What if the client worries too much?
Like most human traits, worrying in the normal course of events has benefits, because it raises our awareness of real or potential threats. Compulsive worrying, however, can cause unnecessary stress and have a serious negative effect on performance. At extreme levels, where the person is, for example, unable to make choices or leave the house, psychotherapy is required. But coaches and mentors can be of practical help in less severe situations.
The problem begins for worriers when they encounter a situation that might turn out positively or negatively. Instead of taking an optimistic or balanced view, they focus on the negative possibilities. Take the example of someone worrying about giving a speech. “Suppose I dry up?” “What if I get asked a question I can’t answer?” Their mind becomes fixated on thinking about all the things that might go wrong. Even when they have worked through how to deal with each of these issues, they worry about the possible calamities they haven’t thought of.
As a coach or mentor, we can help them restore their sense of balance, in the following ways:
- Acknowledge the value of being prepared for anything. Think of it like a first aid kit. It’s rare that you will need to use it, but when you do, it’s important it is well-stocked. But you probably wouldn’t want to carry around a defibrillator or fully equipped operating theatre! A simple exercise is the “five-minute worry list”. The important factor here is to put a mental time limit on how long the person spends on thinking about what might go wrong. Now, in a second column, capture answers to the question “What signs could you look for, so if it happened, you could be prepared?” And in a third column, practical responses – for example, asking the audience to raise their hands, if they have ever lost where they were in a presentation and saying “Well, you’ll empathise with me while I take a moment to gather my thoughts”. You can also help them create a catch-all response for the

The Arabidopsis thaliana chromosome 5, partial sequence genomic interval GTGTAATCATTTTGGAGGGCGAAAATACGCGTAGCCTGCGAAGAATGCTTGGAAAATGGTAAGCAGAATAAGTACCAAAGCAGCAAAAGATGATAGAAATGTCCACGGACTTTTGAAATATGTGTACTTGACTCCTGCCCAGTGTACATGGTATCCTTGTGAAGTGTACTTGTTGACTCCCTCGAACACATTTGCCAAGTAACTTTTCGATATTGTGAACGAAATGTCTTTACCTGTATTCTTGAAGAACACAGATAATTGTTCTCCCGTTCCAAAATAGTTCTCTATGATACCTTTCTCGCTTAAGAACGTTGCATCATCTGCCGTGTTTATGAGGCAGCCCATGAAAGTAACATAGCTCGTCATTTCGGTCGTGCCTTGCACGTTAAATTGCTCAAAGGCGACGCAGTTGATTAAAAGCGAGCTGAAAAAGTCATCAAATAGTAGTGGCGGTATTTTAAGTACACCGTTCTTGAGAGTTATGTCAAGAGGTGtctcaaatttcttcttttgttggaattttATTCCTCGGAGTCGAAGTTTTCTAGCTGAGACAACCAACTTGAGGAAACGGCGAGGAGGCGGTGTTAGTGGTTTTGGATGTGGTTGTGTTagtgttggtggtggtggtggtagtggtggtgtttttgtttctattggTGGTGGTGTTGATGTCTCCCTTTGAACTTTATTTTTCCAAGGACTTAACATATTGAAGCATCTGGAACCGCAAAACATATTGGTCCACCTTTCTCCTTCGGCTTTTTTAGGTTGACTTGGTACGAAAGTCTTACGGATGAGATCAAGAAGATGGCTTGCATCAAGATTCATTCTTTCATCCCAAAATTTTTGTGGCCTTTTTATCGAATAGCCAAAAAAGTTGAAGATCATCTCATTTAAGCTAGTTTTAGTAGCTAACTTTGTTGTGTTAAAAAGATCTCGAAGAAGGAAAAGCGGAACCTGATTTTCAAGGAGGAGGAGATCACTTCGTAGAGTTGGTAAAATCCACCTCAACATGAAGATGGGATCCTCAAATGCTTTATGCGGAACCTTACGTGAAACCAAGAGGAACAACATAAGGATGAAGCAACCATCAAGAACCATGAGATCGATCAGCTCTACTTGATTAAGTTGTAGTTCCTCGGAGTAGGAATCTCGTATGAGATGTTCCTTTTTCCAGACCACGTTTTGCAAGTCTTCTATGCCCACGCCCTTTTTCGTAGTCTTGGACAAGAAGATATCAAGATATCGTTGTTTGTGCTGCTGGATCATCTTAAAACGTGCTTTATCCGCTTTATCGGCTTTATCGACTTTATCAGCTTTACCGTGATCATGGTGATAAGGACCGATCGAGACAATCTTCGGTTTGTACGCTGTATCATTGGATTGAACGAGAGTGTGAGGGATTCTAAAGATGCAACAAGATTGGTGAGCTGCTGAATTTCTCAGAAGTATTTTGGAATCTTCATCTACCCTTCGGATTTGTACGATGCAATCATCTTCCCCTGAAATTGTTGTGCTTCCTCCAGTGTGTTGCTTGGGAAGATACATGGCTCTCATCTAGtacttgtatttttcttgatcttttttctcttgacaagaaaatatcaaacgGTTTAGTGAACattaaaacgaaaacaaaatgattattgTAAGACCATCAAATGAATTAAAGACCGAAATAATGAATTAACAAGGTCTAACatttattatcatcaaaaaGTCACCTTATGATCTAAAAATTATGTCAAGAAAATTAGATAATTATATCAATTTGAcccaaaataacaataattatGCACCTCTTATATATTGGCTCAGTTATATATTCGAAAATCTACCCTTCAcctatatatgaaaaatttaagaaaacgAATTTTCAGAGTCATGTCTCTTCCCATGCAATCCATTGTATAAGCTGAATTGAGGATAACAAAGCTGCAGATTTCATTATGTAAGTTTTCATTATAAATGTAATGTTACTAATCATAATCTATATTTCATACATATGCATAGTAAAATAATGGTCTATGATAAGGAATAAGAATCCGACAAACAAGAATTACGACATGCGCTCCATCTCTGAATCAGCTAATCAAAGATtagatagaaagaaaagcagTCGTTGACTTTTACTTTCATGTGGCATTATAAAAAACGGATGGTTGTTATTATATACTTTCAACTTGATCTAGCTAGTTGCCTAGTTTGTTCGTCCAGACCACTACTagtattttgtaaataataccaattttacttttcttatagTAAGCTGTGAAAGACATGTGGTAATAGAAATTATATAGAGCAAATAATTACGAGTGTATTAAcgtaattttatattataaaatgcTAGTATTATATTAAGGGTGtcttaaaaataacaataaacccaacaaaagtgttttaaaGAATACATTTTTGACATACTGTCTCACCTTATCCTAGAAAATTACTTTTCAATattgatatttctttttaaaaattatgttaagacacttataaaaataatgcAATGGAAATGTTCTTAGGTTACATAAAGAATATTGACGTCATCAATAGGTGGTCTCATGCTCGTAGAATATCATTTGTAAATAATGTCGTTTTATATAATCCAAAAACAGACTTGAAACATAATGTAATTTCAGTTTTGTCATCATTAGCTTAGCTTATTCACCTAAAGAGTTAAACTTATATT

This approach fulfils one of the cardinal, but often forgotten rules of coaching – start where the client is now. It also allows space for creative thinking and for laughter, both of which lighten the client’s mood. What’s more, it begins the process of building a portfolio of “Get out of jail free” cards, because the same tactics can be used again and again. So, it takes less and less time.
- Explore the downsides of perfectionism. It is impossible to be perfect all the time, so why set oneself up to fail? An alternative perspective is to approach every worrying task with curiosity, as a learning opportunity. If you don’t fail sometimes, you don’t learn.
- Help them look after themselves. Given that compulsive worriers tend to have negative moods more often than normal, encourage them to take more exercise; and to allocate time each day for things they really enjoy doing.
- Help them build the habit of reframing negative events. A simple technique I often use, when hearing a tale of woe, is to ask: “So, stepping back, what is there to laugh at here?” The intent is to enable them to laugh at themselves, which helps becoming less sensitive to real or imagined criticism from others. Or you can ask: “What can you learn from this that will be useful in the future?”
- Remind them they are rarely alone. Discuss who else has a stake in ensuring things go well and how to make sure they provide a safety net.
- Reconnect them with their courageous selves. The question “How would your most courageous self tackle this issue?” links them to a different narrative. Even a few small moves in this direction, in their thinking about what they are going to, can reduce their worry levels.
- Help them become more self-aware. It is sometimes suggested that mindfulness training can help reduce constant worrying, but it might also lead to increased focus on negative possibilities – so, the coach or mentor should treat this option with caution.
- If all else fails, encourage them to use self-calibration. What would it look like worry just enough? A bit too much or too little? A lot too much or too little?
As a coach or mentor, you are unlikely to change someone’s personality, or their basic instincts towards optimistic or pessimistic interpretations. But you can give them tools to self-manage the way they think and behave in this context and that is often all that is needed to turn dysfunctional automatic responses into functional considered responses.
© David Clutterbuck, 2018
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